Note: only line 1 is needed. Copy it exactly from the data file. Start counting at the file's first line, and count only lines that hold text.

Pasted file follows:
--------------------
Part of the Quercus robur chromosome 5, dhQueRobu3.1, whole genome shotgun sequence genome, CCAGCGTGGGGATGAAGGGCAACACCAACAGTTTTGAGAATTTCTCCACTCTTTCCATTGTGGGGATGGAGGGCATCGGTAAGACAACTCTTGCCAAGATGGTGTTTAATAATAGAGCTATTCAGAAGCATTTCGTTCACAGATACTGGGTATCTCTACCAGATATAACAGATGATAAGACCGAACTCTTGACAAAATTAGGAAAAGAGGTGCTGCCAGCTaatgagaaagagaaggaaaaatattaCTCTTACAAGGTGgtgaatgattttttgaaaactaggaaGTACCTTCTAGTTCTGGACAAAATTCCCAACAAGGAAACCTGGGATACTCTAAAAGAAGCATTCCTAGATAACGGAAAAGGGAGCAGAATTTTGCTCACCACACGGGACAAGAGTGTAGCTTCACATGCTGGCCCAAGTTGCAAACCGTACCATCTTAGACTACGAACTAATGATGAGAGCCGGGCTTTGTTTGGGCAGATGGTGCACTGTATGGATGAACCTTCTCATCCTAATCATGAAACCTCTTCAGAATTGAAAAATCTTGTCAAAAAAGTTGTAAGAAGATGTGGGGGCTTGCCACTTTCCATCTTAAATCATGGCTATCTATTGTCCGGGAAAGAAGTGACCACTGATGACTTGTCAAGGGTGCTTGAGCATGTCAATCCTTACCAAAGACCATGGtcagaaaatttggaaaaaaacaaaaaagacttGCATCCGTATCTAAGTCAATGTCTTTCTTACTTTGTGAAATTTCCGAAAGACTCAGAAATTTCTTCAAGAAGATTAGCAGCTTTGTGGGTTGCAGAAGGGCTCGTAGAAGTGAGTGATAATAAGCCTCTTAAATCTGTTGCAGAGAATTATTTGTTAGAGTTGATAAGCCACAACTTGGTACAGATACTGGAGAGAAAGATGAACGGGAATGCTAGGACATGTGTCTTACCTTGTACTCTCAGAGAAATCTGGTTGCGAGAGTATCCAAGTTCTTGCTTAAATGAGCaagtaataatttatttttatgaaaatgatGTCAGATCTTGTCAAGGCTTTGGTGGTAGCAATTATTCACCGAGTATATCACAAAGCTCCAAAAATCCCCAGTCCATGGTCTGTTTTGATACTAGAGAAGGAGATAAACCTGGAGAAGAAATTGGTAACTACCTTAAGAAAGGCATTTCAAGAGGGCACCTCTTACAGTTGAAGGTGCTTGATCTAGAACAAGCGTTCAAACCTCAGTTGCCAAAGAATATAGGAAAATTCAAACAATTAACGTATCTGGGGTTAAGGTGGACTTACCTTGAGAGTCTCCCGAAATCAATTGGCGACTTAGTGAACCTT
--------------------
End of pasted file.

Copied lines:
Part of the Quercus robur chromosome 5, dhQueRobu3.1, whole genome shotgun sequence genome, CCAGCGTGGGGATGAAGGGCAACACCAACAGTTTTGAGAATTTCTCCACTCTTTCCATTGTGGGGATGGAGGGCATCGGTAAGACAACTCTTGCCAAGATGGTGTTTAATAATAGAGCTATTCAGAAGCATTTCGTTCACAGATACTGGGTATCTCTACCAGATATAACAGATGATAAGACCGAACTCTTGACAAAATTAGGAAAAGAGGTGCTGCCAGCTaatgagaaagagaaggaaaaatattaCTCTTACAAGGTGgtgaatgattttttgaaaactaggaaGTACCTTCTAGTTCTGGACAAAATTCCCAACAAGGAAACCTGGGATACTCTAAAAGAAGCATTCCTAGATAACGGAAAAGGGAGCAGAATTTTGCTCACCACACGGGACAAGAGTGTAGCTTCACATGCTGGCCCAAGTTGCAAACCGTACCATCTTAGACTACGAACTAATGATGAGAGCCGGGCTTTGTTTGGGCAGATGGTGCACTGTATGGATGAACCTTCTCATCCTAATCATGAAACCTCTTCAGAATTGAAAAATCTTGTCAAAAAAGTTGTAAGAAGATGTGGGGGCTTGCCACTTTCCATCTTAAATCATGGCTATCTATTGTCCGGGAAAGAAGTGACCACTGATGACTTGTCAAGGGTGCTTGAGCATGTCAATCCTTACCAAAGACCATGGtcagaaaatttggaaaaaaacaaaaaagacttGCATCCGTATCTAAGTCAATGTCTTTCTTACTTTGTGAAATTTCCGAAAGACTCAGAAATTTCTTCAAGAAGATTAGCAGCTTTGTGGGTTGCAGAAGGGCTCGTAGAAGTGAGTGATAATAAGCCTCTTAAATCTGTTGCAGAGAATTATTTGTTAGAGTTGATAAGCCACAACTTGGTACAGATACTGGAGAGAAAGATGAACGGGAATGCTAGGACATGTGTCTTACCTTGTACTCTCAGAGAAATCTGGTTGCGAGAGTATCCAAGTTCTTGCTTAAATGAGCaagtaataatttatttttatgaaaatgatGTCAGATCTTGTCAAGGCTTTGGTGGTAGCAATTATTCACCGAGTATATCACAAAGCTCCAAAAATCCCCAGTCCATGGTCTGTTTTGATACTAGAGAAGGAGATAAACCTGGAGAAGAAATTGGTAACTACCTTAAGAAAGGCATTTCAAGAGGGCACCTCTTACAGTTGAAGGTGCTTGATCTAGAACAAGCGTTCAAACCTCAGTTGCCAAAGAATATAGGAAAATTCAAACAATTAACGTATCTGGGGTTAAGGTGGACTTACCTTGAGAGTCTCCCGAAATCAATTGGCGACTTAGTGAACCTT